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How do I get strangers to stop hugging me? (even if they mean well) Add to ...

The question

Do you know of any way to defend oneself from touching and hugs in a medical setting without being rude and “difficult?” Recently I’ve had two cancer screening procedures, mammogram and colonoscopy. I had reassuring results from both tests, and was neither nervous nor upset about the procedures as such. Yet in one case a female attendant came up behind me, without warning, hugged me and said, “Don’t worry, dear!” In the other a nurse came into the cubicle where I was waiting in bed, grabbed my hand and said, “Darling!” Both times, I asked them not to do these things and received pouts and glares. Both of these women were perfect strangers and their behaviour came completely without warning. I didn’t yell at them – I just asked them politely to desist. What else could I have done? I imagine these women mean well, but I find their attentions as unwelcome as being groped by a stranger on a crowded bus.

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The answer

You don’t mind colonoscopies but hugs bug you? I’m the opposite, but hey: takes all kinds.

Mr. Science here: Did you know welcome hugs generate all kinds of health benefits? They release oxytocin, a.k.a. “the bonding drug,” which in turn lowers cortisol levels, decreases stress and lowers blood pressure. A prolonged reciprocal hug will also release serotonin, “the happiness drug.”

But unwelcome hugs, what we might call “hug mugging,” release cortisol, a.k.a. “the stress drug,” and thus are actually bad for you.

I blush to tell you I’ve been guilty of “hug mugging” myself – only once that I know of. It was during my time as a producer on a TV book-chat show. A bunch of us went out for drinks (what Toronto Mayor Rob Ford’s brother Doug calls “pops”) after work, and when we parted ways I, a happily married man, dropped a big old see-you-tomorrow clincheroo on the attractive new intern, Rachel.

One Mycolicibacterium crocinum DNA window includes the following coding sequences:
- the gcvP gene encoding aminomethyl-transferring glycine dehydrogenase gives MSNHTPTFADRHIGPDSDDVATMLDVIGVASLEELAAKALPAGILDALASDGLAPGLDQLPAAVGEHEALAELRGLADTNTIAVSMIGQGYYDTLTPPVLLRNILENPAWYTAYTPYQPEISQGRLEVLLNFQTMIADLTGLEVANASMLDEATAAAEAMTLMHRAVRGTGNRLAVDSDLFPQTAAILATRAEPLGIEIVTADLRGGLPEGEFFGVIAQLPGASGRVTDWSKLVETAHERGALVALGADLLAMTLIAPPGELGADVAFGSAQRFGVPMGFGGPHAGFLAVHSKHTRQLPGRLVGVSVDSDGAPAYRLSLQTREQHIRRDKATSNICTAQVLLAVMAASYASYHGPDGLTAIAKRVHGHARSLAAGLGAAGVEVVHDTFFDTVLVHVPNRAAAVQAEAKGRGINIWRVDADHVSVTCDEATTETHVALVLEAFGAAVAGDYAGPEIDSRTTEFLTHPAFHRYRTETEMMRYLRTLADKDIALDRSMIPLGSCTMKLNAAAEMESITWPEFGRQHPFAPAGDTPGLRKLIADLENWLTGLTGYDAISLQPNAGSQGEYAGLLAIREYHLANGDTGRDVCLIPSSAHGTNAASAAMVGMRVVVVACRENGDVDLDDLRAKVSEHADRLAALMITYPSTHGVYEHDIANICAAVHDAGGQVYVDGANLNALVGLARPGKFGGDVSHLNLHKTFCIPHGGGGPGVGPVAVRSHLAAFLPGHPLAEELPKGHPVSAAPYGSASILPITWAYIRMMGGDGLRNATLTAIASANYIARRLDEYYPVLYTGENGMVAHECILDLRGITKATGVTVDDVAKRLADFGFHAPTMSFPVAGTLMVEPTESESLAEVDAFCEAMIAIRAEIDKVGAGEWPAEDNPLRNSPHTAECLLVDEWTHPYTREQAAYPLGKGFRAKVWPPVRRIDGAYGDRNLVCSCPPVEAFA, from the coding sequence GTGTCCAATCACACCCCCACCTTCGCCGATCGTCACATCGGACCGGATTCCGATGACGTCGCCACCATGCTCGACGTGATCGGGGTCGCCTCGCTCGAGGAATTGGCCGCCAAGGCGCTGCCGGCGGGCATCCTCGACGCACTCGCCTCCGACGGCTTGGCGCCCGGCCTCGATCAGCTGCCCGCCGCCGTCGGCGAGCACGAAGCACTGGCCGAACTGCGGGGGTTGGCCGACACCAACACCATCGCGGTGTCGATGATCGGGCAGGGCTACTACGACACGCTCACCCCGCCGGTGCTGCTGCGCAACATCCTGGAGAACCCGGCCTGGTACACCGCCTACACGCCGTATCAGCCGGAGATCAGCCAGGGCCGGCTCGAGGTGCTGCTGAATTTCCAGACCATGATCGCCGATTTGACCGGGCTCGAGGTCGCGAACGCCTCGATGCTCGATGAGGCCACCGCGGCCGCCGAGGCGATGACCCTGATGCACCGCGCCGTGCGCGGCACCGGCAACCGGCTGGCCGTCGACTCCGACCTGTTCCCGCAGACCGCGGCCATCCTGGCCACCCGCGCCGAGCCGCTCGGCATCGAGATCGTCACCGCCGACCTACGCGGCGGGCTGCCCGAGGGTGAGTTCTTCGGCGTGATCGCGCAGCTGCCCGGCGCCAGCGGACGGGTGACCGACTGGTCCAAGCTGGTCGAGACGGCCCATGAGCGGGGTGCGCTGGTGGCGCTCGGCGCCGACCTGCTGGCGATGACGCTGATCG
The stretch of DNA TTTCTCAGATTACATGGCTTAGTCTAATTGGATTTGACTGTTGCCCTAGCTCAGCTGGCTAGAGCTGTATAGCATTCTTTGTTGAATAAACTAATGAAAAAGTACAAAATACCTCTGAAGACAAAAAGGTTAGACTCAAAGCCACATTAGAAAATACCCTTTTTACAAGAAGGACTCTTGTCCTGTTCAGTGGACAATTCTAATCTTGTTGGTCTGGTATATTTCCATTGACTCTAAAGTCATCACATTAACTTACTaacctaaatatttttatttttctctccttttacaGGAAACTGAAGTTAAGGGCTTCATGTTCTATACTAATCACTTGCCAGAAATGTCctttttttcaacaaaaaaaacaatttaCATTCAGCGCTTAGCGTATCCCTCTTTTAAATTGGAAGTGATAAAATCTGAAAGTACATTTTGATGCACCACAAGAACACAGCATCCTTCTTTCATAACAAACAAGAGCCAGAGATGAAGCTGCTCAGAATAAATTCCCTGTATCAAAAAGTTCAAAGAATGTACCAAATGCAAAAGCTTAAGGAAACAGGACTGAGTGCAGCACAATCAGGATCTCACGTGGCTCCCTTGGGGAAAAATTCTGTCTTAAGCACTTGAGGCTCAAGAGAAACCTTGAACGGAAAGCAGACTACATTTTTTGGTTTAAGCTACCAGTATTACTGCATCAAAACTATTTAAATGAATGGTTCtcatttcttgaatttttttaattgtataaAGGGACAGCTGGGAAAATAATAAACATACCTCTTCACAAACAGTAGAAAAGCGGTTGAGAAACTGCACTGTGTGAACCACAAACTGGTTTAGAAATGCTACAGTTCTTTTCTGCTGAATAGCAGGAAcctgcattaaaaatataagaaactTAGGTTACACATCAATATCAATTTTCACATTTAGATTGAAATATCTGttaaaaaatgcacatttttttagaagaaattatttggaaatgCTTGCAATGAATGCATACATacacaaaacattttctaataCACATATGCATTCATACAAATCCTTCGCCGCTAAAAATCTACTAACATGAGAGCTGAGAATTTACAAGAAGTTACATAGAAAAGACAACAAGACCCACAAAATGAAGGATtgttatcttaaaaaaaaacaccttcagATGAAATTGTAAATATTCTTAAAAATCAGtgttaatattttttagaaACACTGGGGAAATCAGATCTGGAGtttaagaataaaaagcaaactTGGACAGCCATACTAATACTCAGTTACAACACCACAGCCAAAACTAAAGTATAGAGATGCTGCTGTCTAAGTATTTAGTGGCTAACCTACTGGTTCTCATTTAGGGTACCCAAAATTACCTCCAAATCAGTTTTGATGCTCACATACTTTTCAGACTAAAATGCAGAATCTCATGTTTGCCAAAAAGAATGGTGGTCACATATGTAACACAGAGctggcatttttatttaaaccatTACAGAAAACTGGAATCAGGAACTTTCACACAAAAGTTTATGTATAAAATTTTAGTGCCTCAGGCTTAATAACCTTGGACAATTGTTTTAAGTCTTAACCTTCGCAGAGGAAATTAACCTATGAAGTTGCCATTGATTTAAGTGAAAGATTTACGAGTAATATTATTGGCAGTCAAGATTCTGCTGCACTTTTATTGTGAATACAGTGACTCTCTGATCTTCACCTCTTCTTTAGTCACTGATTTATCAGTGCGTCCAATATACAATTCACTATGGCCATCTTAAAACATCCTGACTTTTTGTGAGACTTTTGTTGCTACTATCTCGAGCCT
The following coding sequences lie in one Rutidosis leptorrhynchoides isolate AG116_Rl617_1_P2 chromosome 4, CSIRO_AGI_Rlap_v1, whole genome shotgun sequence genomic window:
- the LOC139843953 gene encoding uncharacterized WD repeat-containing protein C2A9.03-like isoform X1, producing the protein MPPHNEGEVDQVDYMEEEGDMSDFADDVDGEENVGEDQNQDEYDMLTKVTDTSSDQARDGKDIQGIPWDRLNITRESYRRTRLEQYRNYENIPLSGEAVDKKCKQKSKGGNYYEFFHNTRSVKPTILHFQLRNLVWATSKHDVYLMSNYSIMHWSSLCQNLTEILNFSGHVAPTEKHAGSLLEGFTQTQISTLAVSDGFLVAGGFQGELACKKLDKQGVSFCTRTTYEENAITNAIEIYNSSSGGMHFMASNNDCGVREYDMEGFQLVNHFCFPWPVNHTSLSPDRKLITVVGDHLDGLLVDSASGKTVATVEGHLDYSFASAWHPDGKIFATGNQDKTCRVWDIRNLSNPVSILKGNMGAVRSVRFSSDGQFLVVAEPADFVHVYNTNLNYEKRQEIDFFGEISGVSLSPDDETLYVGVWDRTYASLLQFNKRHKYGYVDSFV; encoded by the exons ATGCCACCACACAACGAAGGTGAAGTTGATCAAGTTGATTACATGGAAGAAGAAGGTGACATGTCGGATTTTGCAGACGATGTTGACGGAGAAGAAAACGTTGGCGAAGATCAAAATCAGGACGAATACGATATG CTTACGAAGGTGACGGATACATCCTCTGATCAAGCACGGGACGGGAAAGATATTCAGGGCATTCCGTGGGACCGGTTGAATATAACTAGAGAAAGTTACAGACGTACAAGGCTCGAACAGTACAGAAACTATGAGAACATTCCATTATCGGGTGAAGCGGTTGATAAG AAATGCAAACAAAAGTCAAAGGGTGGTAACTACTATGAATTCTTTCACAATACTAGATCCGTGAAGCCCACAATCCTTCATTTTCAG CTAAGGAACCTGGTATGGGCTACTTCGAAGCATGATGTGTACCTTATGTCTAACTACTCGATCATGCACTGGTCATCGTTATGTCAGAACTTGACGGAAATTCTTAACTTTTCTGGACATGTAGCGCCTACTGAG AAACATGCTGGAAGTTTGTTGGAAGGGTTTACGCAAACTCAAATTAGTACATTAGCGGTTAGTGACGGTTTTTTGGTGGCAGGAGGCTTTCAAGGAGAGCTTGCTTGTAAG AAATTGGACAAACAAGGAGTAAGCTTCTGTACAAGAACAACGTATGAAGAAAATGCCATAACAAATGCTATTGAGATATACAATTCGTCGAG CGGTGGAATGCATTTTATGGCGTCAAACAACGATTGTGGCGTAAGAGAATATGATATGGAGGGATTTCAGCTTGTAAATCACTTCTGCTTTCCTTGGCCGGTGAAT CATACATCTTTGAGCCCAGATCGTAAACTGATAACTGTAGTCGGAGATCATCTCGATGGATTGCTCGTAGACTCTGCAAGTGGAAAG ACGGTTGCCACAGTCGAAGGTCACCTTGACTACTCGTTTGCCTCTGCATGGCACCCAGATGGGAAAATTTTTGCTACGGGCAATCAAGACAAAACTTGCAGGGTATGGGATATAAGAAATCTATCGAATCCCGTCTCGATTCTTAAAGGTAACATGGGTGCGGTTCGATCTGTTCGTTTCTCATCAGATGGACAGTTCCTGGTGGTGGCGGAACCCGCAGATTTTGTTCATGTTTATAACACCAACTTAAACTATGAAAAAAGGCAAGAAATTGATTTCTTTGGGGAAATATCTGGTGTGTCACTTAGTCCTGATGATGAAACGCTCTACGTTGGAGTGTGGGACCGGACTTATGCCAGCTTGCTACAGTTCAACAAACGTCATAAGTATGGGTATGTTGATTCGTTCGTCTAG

“Wow, thanks for the creepy hug,” she said when I released her. I was stung, mortified. My intentions were strictly platonic and avuncular. Or were they? Maybe all those “pops” made me a little sloppy. In any case, from that moment on, hug-wise, I made sure always to wait until the other person offered.

Unwanted touching and hugging may be a more pervasive problem than we think. Ask any pregnant woman how many times people reach out and touch her prow, unsolicited, and you’ll get an earful. “Hug mugging” also routinely shows up in workplace sexual harassment claims (usually with other unwanted behaviours).

As to what you should do … of course, it’s possible to step back and say, as you have done, politely but firmly: “Sorry, I just don’t feel like a hug now.” But that’s easier said than done, and in the real world, as you’ve seen, more likely than not to cause offence, to turn your mugger from huggy to huffy.

Presuming you don’t want that, there are numerous ways to deflect unsolicited hugs and touches without ruffling feathers. Those of you uncomfortable with moral grey areas and white lies should perhaps stop reading now.

First, stand well back from a suspected hug-mugger when you’re talking to them. The more real estate to cross, the more awkward the hug, and maybe he/she will get the hint. But if he/she comes at you with outstretched arms anyway (hug-muggers tending to be impervious to body language cues), you can turn or duck to perform some suddenly “urgent” action, e.g. grab your tea or tie your shoe. Or pre-emptively stick out your hand for a shake (a solid handshake also releases oxytocin, by the way).

But some people are determined. And when confronted with an outstretched hand will use it to pull you in and say “Ah, come on, bring it in, ya big lug.”

At which point you can say: “I’m sorry, I have a cold.” Or even: “I’m sorry, I have mysophobia,” an irrational fear of germs.

After that, well, I’m out of white lies and inoffensive, deflective behaviours.

So if nothing I mention works and the hug mugging continues to really bother you, all you can do is what you’ve done: “Politely ask them to desist.” Of course it’ll ruffle their feathers, but you have a right to your personal space.

On the other hand, could you not simply realize they’re doing it out of compassion, clench your teeth and endure for the second or two it takes, and realize getting a hug or touch (I’m not talking about from a guy in a trench coat in the park) is maybe not the worst thing in the world?

What am I supposed to do now?

Are you in a sticky situation? Send your dilemmas to damage@globeandmail.com. Please keep your submissions to 150 words and include a daytime contact number so we can follow up with any queries.

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